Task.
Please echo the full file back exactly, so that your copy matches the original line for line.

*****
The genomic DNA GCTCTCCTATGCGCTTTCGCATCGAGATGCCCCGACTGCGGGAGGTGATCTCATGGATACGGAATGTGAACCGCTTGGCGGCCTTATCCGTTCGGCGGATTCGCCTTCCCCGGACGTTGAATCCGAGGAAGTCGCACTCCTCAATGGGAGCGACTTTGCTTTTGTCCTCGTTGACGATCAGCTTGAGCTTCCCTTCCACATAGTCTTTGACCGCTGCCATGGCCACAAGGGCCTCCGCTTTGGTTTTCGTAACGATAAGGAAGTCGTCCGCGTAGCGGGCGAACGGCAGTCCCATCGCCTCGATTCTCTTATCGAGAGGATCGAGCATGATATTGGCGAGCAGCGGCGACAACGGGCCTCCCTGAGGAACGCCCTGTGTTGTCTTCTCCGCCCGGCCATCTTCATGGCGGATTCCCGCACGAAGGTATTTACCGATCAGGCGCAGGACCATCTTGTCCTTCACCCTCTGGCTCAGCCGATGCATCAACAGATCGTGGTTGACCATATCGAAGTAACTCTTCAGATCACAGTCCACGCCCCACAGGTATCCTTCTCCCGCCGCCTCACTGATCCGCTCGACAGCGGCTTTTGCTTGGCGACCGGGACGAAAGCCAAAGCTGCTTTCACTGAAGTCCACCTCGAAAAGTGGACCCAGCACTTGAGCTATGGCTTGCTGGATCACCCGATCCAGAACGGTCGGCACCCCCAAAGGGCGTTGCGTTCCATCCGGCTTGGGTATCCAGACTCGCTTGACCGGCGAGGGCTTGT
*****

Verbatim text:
The genomic DNA GCTCTCCTATGCGCTTTCGCATCGAGATGCCCCGACTGCGGGAGGTGATCTCATGGATACGGAATGTGAACCGCTTGGCGGCCTTATCCGTTCGGCGGATTCGCCTTCCCCGGACGTTGAATCCGAGGAAGTCGCACTCCTCAATGGGAGCGACTTTGCTTTTGTCCTCGTTGACGATCAGCTTGAGCTTCCCTTCCACATAGTCTTTGACCGCTGCCATGGCCACAAGGGCCTCCGCTTTGGTTTTCGTAACGATAAGGAAGTCGTCCGCGTAGCGGGCGAACGGCAGTCCCATCGCCTCGATTCTCTTATCGAGAGGATCGAGCATGATATTGGCGAGCAGCGGCGACAACGGGCCTCCCTGAGGAACGCCCTGTGTTGTCTTCTCCGCCCGGCCATCTTCATGGCGGATTCCCGCACGAAGGTATTTACCGATCAGGCGCAGGACCATCTTGTCCTTCACCCTCTGGCTCAGCCGATGCATCAACAGATCGTGGTTGACCATATCGAAGTAACTCTTCAGATCACAGTCCACGCCCCACAGGTATCCTTCTCCCGCCGCCTCACTGATCCGCTCGACAGCGGCTTTTGCTTGGCGACCGGGACGAAAGCCAAAGCTGCTTTCACTGAAGTCCACCTCGAAAAGTGGACCCAGCACTTGAGCTATGGCTTGCTGGATCACCCGATCCAGAACGGTCGGCACCCCCAAAGGGCGTTGCGTTCCATCCGGCTTGGGTATCCAGACTCGCTTGACCGGCGAGGGCTTGT